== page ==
From the Unix side of the naming ideas I come up with Google ChrOS which would be pronounces Google Crow-S (similar to the idea of BeOS). It could be shortened to read GOS, making it “short and cool” like Mac, but it just doesn’t have the same cool ring to it. Or how about Google COS? Or GhrOS?
I’m not a big fan of the current name Google Chrome OS. Some would say that this is a very Mac naming system, but I think Google OS 1 would have been perfectly fine. Even if Chrome is later evolved to a point in the operating system that later barely resembles Chrome as we know it today it could still continue with this naming system as Mac OS did with 8/9 and then X which was completely different.
With Google’s experimental project called Native Client (NaCl) in the works, it appears that Google is attempting to do something similar to what Microsoft attempted to do ages ago with ActiveX. Where Microsoft has (in my opinion) failed, it appears that Google’s Native Client may succeed at allowing support for web browsers to natively execute code for a deeper integrated position with…Google Chrome OS.
With all of this news about Google finally graduating their entire suite of web apps (from what seemed like and eternal Beta stage to what is now considered final and safe for public usage) it seems all too clear that they have an evil plot to take over and dominant the PC world.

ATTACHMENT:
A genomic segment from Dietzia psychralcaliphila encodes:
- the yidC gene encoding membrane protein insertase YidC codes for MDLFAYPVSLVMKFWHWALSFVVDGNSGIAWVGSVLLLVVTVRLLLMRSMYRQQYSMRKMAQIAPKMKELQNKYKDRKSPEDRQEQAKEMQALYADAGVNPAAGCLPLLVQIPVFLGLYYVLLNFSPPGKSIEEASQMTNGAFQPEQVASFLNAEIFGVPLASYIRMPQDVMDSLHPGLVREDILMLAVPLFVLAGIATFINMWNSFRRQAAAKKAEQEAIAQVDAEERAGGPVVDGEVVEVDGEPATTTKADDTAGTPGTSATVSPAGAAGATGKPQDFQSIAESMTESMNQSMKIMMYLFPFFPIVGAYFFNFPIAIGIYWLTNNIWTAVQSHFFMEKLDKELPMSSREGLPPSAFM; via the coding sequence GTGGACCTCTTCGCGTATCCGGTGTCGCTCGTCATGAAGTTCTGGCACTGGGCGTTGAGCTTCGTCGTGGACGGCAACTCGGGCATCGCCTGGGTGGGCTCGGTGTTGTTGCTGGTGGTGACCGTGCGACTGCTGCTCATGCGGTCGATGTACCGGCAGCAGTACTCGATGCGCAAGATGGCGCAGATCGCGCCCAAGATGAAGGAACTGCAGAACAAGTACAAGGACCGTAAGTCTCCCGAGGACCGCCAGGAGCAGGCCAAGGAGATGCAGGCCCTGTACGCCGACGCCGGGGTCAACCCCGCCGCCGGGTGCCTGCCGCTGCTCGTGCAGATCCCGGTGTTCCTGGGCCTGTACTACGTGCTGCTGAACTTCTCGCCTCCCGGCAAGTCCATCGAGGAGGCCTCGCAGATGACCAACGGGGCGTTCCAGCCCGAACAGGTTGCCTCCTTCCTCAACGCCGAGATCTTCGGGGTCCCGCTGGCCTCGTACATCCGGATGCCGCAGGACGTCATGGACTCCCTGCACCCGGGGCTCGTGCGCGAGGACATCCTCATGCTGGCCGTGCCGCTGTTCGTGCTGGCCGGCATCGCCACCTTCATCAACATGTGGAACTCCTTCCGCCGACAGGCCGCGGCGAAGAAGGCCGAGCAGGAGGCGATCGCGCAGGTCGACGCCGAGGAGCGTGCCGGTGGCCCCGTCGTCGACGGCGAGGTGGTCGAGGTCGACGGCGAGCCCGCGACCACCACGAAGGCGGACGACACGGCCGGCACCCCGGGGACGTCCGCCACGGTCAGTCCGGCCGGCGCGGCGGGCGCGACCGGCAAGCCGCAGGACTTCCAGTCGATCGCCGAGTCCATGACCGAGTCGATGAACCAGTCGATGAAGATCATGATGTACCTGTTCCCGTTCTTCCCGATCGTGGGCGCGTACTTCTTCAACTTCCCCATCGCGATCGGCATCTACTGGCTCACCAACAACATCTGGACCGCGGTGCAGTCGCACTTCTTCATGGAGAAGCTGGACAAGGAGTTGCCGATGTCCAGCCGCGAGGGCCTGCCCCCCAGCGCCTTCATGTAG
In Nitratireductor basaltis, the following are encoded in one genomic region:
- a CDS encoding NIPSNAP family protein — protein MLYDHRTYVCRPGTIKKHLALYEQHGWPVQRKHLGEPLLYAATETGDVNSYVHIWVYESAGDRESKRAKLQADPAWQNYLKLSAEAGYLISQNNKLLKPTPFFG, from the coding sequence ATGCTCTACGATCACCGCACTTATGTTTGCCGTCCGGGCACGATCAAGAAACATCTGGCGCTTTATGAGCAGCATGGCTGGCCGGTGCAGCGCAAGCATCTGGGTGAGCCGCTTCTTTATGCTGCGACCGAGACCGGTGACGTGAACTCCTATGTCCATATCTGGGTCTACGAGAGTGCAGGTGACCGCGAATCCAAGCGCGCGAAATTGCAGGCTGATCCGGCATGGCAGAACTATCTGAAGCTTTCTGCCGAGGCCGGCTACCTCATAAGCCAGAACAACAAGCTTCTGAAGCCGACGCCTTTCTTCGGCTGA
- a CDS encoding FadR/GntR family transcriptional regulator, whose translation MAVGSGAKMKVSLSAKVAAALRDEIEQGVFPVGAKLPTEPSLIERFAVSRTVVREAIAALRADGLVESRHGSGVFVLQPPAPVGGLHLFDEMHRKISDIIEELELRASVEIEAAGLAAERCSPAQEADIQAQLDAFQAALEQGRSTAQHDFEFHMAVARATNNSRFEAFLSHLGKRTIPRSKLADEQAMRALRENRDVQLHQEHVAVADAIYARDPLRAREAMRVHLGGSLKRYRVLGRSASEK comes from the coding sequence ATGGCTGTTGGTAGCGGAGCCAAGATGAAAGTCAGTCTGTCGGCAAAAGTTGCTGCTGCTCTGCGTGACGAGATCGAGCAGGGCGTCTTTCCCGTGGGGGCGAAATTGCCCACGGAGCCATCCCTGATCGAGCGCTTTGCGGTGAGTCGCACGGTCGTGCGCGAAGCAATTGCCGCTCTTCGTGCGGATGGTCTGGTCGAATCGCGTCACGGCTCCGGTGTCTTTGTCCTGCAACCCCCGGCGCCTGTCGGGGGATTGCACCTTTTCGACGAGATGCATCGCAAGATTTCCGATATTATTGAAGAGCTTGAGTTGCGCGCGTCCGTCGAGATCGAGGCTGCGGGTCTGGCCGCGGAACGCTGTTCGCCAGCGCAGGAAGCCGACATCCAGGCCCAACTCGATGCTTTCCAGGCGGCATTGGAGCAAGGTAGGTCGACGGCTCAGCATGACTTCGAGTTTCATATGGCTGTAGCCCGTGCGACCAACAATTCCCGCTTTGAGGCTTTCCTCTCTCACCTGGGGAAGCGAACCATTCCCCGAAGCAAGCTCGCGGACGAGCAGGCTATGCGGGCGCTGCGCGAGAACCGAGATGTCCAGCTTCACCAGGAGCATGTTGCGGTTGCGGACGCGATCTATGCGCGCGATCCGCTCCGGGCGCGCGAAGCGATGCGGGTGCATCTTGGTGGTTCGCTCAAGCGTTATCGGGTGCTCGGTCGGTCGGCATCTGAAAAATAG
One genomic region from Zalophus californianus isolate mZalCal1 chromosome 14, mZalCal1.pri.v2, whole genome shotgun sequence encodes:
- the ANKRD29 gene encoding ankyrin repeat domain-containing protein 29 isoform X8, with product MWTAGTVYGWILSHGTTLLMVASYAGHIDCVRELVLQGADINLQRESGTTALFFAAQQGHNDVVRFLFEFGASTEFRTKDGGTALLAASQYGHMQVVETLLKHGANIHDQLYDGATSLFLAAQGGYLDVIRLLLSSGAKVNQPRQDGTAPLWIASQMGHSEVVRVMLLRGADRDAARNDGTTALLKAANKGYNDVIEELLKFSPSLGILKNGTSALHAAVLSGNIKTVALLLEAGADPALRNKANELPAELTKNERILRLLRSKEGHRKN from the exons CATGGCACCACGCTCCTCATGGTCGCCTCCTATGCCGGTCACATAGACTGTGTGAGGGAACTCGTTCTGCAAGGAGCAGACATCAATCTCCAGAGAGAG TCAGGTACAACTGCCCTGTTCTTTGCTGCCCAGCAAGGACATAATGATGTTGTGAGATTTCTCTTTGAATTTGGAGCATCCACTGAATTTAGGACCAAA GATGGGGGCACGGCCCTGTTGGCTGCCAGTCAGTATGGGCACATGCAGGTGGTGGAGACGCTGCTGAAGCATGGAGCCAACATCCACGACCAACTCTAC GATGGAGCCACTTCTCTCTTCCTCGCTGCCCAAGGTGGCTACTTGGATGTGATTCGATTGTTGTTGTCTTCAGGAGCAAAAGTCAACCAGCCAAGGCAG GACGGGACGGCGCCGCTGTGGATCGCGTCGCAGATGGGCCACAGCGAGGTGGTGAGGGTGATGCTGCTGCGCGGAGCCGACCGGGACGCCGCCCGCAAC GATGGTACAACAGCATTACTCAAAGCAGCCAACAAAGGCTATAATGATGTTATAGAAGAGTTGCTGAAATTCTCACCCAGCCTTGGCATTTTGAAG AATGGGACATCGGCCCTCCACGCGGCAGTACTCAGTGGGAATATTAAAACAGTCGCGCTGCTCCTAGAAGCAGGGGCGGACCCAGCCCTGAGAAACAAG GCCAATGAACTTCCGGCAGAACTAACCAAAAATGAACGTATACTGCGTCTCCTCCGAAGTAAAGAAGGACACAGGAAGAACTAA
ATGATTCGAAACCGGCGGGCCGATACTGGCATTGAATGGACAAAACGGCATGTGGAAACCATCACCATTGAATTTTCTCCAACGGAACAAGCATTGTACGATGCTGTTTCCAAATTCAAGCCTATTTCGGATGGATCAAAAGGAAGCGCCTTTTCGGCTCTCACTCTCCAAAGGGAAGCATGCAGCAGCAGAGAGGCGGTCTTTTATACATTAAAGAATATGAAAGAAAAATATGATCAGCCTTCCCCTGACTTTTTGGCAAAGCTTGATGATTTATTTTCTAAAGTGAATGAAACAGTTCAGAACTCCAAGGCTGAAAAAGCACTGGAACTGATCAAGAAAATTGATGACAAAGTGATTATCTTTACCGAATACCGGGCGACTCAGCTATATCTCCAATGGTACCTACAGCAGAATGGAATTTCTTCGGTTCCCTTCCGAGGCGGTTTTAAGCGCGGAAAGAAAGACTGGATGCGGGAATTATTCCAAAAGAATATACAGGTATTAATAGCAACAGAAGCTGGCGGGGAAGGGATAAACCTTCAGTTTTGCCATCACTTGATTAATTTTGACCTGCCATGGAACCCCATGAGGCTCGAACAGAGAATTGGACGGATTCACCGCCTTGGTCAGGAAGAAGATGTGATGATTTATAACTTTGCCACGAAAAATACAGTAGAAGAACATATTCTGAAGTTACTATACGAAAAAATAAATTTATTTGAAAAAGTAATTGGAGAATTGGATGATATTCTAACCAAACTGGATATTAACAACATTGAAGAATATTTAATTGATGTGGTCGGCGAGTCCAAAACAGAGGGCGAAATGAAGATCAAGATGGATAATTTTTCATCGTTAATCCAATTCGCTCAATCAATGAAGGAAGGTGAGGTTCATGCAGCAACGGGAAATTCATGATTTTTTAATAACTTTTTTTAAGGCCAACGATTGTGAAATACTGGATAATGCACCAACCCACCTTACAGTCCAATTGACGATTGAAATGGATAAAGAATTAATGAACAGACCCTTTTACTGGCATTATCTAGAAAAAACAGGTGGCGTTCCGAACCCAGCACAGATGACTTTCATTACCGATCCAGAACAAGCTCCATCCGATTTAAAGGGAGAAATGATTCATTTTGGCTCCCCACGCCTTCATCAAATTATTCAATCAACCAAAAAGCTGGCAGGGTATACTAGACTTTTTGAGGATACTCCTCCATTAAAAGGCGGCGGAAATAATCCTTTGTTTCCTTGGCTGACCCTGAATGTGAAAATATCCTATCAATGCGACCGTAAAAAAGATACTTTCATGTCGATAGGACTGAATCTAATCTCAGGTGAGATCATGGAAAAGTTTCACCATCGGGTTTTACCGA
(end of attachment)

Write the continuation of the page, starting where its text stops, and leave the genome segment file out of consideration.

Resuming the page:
The general idea of Google Chrome OS is similar to what I have been want to create for nearly two years now. Don’t get me wrong, I didn’t originate this idea, but then again neither did Google. 😉
Basically, Google will be using the Linux kernel to start up and run in the background and to handle hardware and software interactions. That is all in the background, things you won’t see all that much of.
What you will see is that when you turn on your computer, instead of seeing the dominance of applications in the sense of executables, your applications will be web based applications that integrate nicely with the rest of the system.
In fact, if Google is able to implement this operating system as I would love to have been able to do myself (had I of been able to of found the time) then it will integrate so tightly with the web applications that you will (hopefully) not notice a difference between the two.
This is important for any operating system. The sense of integration is clearly important. Take a look at Mac OS X for example and their strict code of proper layout and design with a balance of clean and elegant user interfaces. If Google Chrome OS is able to bring this level of integration from the web and merge it with the general set of tools and applications provided then it just may be a success.